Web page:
It all started with a simple, if crazy, idea: launch a brewery and release 24 unique beers in 24 weeks. Rather than drip-feed their pale ales and craft lagers into the world, Pete Gillespie and Garage Project co-founders Ian Gillespie (Pete’s brother) and Jos Ruffell would instead unleash a wave of creative brewing upon their hometown of Wellington. This was back in 2011, when the New Zealand capital didn’t have a single craft-beer brewery.
“[Wellington is] a very dynamic, fun city, full of new adopters and people who want to try new things,” Pete Gillespie says. “I was amazed at the [craft-beer] scene in Wellington, but there were no breweries. So I spent some time with my brother [Ian] and my brother’s lifelong friend Jos Ruffell, and we went around asking the craft-beer bars, ‘Why are there no craft breweries?’ No one had a good reason why not so I kind of thought, ‘Sod it, let’s give it a go.’”
Pete spent his formative years in the Australian brewing industry working for James Squire (Garage Project would later manage to import some early beers to Melbourne before the label had even made it to Auckland). Having worked as a brewer but without the creative freedom of an independent project, he’d slowly developed a backlog of fascinating recipes – beers with names like Pernicious Weed and Cockswain’s Courage. So he decided to brew them in a tiny, 50-litre home-brew setup in a run-down garage in Aro Valley, an inner suburb of Wellington. Just like that, Garage Project had begun.
“We brewed 24 different beers in 24 weeks,” Pete says. “So every week we did a different beer in tiny amounts – like, two 20-litre kegs every week. We did this for the six months and we ended up with this cult following of people who would turn up at 5pm on the dot because the beer would run out. People would drink it all in one night, so if you didn’t turn up it would all go.”
A lot has changed since 2011. New Zealand is now known for its craft beer industry – there are around 260 breweries operating at the moment - and the ingenuity these small producers show in their frothy inventions. Part of the reason for their success is the availability of unique local hop varieties that are specific to that part of the world.
Despite the decade that’s passed since, Garage Project is still as restlessly creative as when they began brewing. For Pete, it’s the scope of brewing that fuels his inspiration. “It comes from all sorts of places,” he says. “Inspiration from food, inspiration from collaborating with other people ... we collaborate with musicians, and we did one with the New Zealand ballet [the Hops on Pointe champagne pilsner].”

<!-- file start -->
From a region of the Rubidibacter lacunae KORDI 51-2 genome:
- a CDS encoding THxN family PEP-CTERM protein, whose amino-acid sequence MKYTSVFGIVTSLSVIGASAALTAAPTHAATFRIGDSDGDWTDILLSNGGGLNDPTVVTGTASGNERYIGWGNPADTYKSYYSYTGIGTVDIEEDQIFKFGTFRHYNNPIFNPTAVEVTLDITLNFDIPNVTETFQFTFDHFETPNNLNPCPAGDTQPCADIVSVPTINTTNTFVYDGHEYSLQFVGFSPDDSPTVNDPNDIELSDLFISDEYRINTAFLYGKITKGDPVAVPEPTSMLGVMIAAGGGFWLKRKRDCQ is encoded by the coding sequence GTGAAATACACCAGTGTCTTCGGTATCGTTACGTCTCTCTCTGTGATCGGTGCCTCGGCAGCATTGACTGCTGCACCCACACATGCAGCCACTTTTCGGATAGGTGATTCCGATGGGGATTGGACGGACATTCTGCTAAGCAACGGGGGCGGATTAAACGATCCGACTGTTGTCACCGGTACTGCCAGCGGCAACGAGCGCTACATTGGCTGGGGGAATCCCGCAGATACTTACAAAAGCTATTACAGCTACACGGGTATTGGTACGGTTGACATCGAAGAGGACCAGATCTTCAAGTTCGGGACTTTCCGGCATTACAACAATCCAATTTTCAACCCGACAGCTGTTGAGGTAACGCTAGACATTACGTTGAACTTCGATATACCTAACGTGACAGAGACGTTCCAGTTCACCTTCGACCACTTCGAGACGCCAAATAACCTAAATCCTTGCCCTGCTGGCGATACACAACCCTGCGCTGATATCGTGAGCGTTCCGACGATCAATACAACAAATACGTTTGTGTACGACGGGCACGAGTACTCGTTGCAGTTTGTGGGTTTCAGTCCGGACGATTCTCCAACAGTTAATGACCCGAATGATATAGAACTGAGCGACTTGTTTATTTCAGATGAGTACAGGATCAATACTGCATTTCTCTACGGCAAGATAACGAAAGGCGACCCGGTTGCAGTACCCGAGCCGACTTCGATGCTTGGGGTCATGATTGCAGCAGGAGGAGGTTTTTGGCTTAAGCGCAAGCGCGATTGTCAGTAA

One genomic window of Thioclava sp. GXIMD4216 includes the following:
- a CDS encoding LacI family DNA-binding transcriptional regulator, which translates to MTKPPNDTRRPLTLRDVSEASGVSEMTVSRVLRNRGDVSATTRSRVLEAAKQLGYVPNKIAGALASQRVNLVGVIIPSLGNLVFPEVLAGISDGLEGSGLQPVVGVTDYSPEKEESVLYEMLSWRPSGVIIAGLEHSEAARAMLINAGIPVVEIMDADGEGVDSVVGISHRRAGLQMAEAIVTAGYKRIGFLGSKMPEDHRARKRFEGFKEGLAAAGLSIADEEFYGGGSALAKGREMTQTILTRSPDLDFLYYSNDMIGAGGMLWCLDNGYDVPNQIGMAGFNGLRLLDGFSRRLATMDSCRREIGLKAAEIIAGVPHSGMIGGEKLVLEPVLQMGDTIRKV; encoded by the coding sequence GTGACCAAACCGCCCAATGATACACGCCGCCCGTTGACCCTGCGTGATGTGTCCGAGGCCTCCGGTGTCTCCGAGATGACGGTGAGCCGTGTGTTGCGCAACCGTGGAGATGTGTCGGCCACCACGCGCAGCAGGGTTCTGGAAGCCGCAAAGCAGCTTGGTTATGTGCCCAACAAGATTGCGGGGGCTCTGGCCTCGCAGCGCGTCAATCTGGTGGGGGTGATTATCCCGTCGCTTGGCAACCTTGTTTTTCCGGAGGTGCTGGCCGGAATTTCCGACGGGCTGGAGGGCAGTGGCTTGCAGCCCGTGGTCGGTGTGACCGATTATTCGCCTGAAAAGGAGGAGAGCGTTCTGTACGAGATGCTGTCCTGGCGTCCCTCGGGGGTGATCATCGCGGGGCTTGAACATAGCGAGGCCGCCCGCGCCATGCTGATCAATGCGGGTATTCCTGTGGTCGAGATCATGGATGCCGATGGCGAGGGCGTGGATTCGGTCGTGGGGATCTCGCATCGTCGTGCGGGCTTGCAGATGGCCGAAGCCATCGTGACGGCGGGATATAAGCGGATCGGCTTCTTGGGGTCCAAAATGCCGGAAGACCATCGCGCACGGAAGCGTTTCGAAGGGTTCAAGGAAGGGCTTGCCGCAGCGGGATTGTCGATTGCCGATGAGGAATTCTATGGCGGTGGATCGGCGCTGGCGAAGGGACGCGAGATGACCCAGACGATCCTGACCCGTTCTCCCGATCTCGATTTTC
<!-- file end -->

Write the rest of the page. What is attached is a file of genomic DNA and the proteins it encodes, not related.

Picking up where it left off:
One of Garage Project’s more outlandish brews is Pickle Beer – a cucumber-dill pickle sour brewed to pair with the array of burgers at the annual Wellington on a Plate food festival. The team has also just put the finishing touches on a dessert stout – a 10 per cent ABV vanilla-affogato-maple-pecan-gelato dessert stout, to be precise. At the other end of the spectrum, Garage Project also brews an easy lager that’s simply called Beer.
Sustainability has also been an ongoing focus for Garage Project. In 2019, they achieved a Zero Carbon Business Operations Certification and they only use electricity from renewable suppliers. Undertaking measures like reducing waste to landfill (which in 2019, they reduced by 30 per cent) and supporting several community organisations like the Kaibosh Food Rescue and Sustainable Business Network, shows how much small Kiwi breweries are setting a standard for the industry globally.
Continued growth and a surging popularity outside of New Zealand has allowed Garage Project to expand. The team has opened a new taproom in an old service station across the road from the original Aro Valley space, and also set up a brewery in neighbouring Te Aro that oversees sours, as well as wild and spontaneous fermentation beers.
Australia hasn’t been immune to the brewer’s laid-back, laissez faire charms. There’s already a dedicated local web store and the next step is to brew some beers on local shores.
“Some people describe Wellington as a little Melbourne, so we definitely felt like there was that affinity between the two cities,” Pete says. “We’re looking to eventually open at least a brewpub, if not a small brewery over there. That’s something that we’re actively working on. I lived and worked in Australia for a long time. I love it, I’m super fond of it. We’ve got a really strong following in Australia and it would be great to be over there.”
This article is produced by Broadsheet in partnership with Made With Care New Zealand. From beer and cider to spirits, natural juices, soft drinks and sparkling water, New Zealand beverages are some of the world’s best. Discover more of New Zealand’s beverage industry at Made With Care New Zealand.